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INTRODUCTION

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Raising a child outside the child’s biological family of origin, as in foster care or adoption, presents a unique set of psychosocial challenges involving an interplay between transition and adaptation. The child must contend with separation from and possible reunification with the birth parent, adjustments to 1 or more families, and changes in physical environment, social support, and care providers. The foster or adoptive parents are challenged with helping the child integrate into a new family, taking into account the child’s previous experiences, and facing the possibility of further transitions in the future. The child’s and family’s success in adapting to these changes in care are influenced by a complex interaction between innate, individual capabilities and external resources. Nowhere is the traditional role of the pediatric provider more important in providing continuity of care, family guidance, and support for the physical, neurodevelopmental, and emotional needs of the child and family.

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EPIDEMIOLOGY AND DEFINITIONS

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Foster Care

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The primary purpose of a child entering foster care is to provide a “temporary haven” for those who have been neglected and/or abused and cannot remain safely with their birth parents or family. The goals then are to provide for child and adolescent well-being, safety, health, and permanence of care. Approximately 415,000 children were in foster care on any given day in 2014 with about 653,000 children being served by the foster care system in a year. To characterize this population further, 108,000 children were awaiting adoption in 2014 and just over 50,000 were actually adopted out of foster care. After a peak number of 800,000 children in 2006, the overall numbers of children in the foster care system has slowly declined due to an increased emphasis on permanency planning. The overall number of children in foster care has remained relatively stable for the past 4 years. Of those children living in foster care in 2014, 49% were living in a nonrelative foster home, 29% in a relative or kinship care foster home, and the remainder in various care arrangements including group homes, other institutions, and pre-adoptive homes.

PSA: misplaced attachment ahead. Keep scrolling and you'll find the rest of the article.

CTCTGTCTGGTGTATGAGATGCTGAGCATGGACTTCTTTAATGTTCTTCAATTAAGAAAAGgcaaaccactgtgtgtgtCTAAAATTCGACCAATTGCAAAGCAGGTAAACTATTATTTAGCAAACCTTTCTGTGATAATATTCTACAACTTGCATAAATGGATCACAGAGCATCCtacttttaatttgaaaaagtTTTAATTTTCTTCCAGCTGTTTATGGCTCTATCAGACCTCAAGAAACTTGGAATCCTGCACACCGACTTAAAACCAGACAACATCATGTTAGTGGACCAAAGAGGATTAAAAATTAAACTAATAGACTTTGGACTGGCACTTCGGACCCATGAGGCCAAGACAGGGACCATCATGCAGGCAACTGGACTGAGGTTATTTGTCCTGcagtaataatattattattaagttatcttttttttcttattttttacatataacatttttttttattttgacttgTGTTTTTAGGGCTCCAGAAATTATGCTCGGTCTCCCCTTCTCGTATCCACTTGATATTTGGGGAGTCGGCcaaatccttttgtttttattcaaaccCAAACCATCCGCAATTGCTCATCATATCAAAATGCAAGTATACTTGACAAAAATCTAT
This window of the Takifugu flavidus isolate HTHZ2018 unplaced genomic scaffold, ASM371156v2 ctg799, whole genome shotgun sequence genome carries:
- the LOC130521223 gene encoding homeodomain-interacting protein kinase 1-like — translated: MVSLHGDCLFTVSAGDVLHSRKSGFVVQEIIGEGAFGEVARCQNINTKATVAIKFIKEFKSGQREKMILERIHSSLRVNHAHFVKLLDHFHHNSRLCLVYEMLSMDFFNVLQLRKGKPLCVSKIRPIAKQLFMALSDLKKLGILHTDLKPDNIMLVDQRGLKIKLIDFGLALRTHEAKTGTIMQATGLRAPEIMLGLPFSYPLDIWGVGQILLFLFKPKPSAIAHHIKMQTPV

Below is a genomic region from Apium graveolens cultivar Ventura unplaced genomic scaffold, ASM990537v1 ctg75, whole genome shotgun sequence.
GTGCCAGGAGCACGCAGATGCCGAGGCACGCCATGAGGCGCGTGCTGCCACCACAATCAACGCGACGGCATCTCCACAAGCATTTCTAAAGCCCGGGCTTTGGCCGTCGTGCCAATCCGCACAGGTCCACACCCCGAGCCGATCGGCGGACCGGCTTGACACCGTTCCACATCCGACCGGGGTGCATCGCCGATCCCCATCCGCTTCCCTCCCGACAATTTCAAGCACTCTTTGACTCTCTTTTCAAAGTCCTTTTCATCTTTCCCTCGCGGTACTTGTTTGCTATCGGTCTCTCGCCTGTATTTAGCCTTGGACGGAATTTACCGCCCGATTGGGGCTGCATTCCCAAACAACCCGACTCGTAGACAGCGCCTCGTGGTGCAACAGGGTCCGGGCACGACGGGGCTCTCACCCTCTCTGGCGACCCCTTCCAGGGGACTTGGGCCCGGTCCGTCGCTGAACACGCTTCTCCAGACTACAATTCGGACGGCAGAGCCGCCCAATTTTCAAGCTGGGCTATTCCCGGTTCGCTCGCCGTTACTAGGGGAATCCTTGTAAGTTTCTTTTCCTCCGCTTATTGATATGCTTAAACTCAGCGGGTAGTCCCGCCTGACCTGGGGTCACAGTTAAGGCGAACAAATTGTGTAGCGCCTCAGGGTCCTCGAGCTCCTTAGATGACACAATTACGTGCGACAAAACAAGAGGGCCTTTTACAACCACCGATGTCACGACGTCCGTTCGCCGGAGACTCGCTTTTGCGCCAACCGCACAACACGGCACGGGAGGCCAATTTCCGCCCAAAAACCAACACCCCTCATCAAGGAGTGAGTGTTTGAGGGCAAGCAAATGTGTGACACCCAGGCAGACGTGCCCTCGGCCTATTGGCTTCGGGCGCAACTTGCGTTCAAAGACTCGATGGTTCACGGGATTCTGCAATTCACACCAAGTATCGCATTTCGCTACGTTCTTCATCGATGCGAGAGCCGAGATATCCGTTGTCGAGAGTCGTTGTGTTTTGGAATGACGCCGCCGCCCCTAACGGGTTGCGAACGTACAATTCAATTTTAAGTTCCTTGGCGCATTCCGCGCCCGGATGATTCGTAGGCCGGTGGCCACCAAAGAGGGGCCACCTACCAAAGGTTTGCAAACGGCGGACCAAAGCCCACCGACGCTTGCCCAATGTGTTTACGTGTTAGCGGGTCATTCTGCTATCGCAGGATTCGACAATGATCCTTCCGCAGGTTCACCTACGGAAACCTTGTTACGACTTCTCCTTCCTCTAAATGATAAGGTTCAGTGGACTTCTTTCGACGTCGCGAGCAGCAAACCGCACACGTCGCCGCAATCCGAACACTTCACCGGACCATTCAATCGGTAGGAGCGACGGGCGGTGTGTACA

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The Adoption and Foster Care Analysis and Reporting System (AFCARS) estimates that the median age for entering foster care is just over 6 years old, with a trend toward younger age of entry into the system for the past decade. Fifty-two percent of the foster care population is male. This report further describes the ethnic/racial distribution as 42% white, 24% African American, 22% Hispanic, and the remainder multiracial or undetermined. The median length of stay for a child in foster care in 2014 was 13.3 months with 26% remaining in this system for longer than 2 years. Of youth in foster care, 50% experienced at least more than one foster care placement with 25% experiencing three or more.

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In contrast to the early years of foster care when foster placement often resulted ...

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